One of our favorite aspects of our kitchen is that we can have stoves at the store, storing it in the bedframe, just below the bedside cabinets. Whenever we need it, we slide it out onto the counter. When we don’t, we can use the entire counter space.
Out of ½” birch veneer, we cut a shelf that the stove would fit on which was then attached to the 2×3” pine studs of the bedframe under the bedplatform (below the bedside cabinets). It is basically an extention of the counter top, extending below the bedframe.
In order for the stove to fit below the space, we replaced one of the 2×3 pine studs to make the opening larger. After cutting the 2×3” out, we put a 1×3”pine stud in its place (using a pocket hole jig we attached it to the vertical 2×3” studs) and then reinforced it further with an aluminum L strut. The storage area is slightly lower than the counter (about ¼”) to prevent the stove from easily sliding out while driving. We put some rubber on the bottom of the shelf to prevent sliding while driving – although the stove is not secured down, we have had no issues of it sliding out while driving thus far.
Kitchen Overhead Storage
Next we did the over head kitchen storage. The construction for this was very similar to that of the bed-side storage cabinets.
The key consideration for the overhead storage was its depth. We didn’t want to hit our heads every time we were leaning over the kitchen counter. Our goal was to create storage for large, light items. Smaller things are difficult to store in the overhead compartment because it’s difficult to look into them. In the end we decided to make the storage roughly 12” deep and 12” high. The cabinets run over almost the entire kitchen counter, at 54” long. We decided on open cabinets instead of doors for simplicity.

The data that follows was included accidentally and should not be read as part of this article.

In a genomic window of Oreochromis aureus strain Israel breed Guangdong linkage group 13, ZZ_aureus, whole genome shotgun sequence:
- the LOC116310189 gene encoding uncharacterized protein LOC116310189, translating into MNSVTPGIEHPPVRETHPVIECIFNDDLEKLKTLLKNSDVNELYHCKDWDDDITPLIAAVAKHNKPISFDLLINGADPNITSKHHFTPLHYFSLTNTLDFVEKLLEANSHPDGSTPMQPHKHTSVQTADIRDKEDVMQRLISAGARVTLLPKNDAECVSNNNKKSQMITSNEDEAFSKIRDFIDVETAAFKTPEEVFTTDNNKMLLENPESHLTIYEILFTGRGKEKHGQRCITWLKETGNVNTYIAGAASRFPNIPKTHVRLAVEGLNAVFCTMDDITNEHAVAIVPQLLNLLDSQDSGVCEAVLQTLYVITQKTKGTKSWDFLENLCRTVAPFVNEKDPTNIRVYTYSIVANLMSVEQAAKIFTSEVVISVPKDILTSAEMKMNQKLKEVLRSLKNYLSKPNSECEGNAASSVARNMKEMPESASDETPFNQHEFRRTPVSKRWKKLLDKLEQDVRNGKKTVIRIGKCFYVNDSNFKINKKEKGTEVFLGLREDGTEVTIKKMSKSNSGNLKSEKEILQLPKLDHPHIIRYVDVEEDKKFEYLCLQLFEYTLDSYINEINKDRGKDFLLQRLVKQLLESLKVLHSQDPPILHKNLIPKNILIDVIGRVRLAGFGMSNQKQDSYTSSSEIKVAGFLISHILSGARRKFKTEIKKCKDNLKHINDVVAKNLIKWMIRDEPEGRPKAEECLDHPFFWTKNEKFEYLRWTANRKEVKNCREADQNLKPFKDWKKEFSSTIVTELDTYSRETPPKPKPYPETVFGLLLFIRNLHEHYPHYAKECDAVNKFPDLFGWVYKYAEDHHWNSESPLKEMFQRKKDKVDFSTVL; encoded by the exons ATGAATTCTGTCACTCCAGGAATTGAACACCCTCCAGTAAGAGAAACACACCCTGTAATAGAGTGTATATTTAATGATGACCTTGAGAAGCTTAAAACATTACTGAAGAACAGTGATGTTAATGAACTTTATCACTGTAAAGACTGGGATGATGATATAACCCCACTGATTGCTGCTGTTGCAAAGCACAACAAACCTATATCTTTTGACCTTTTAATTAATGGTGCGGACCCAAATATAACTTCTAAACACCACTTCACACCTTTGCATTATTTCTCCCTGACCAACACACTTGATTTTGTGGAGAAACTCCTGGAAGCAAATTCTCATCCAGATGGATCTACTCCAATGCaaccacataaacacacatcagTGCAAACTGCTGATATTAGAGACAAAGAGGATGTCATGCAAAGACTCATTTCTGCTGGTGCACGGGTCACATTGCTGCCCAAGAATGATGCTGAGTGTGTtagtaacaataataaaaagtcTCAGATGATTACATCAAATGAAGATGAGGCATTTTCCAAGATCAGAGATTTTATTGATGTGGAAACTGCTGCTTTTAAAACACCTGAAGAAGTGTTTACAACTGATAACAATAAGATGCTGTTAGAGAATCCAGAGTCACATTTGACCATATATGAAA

We decided to break the entire cabinet space down into 3 equal sections of 18”. Based on this, we cut 3 panels out of ½” birch veneer that would be both compartment dividers and supports – similar to how we built the bedside storage, running along the ceiling and the wall. Using the same ‘technique’ as we used for the bedside storage, we traced these panels individually. For the bottom of the shelf, we needed one large rectangular panel at 54”x11 ½’. For the front, we would need 2 rectangular pieces at top and bottom – the bottom is 3” high to keep things from falling out, and the top is 1″.
In order not to hit our heads, we rounded the bottom edge of the cabinet using a router. It makes a big difference.
As supports for the frame, we used 1×3 pine struts that run horizontally along the top front and top back of the shelf. We adjusted the compartment dividers to accommodate the 1×3 struts, and joined the bottom of the shelf, dividers, and pine struts using pocket screws. Once complete, we used self-tapping sheet metal screws to attach the pine struts to the van frame. It’s braced with an L-bracket from underneath for extra support.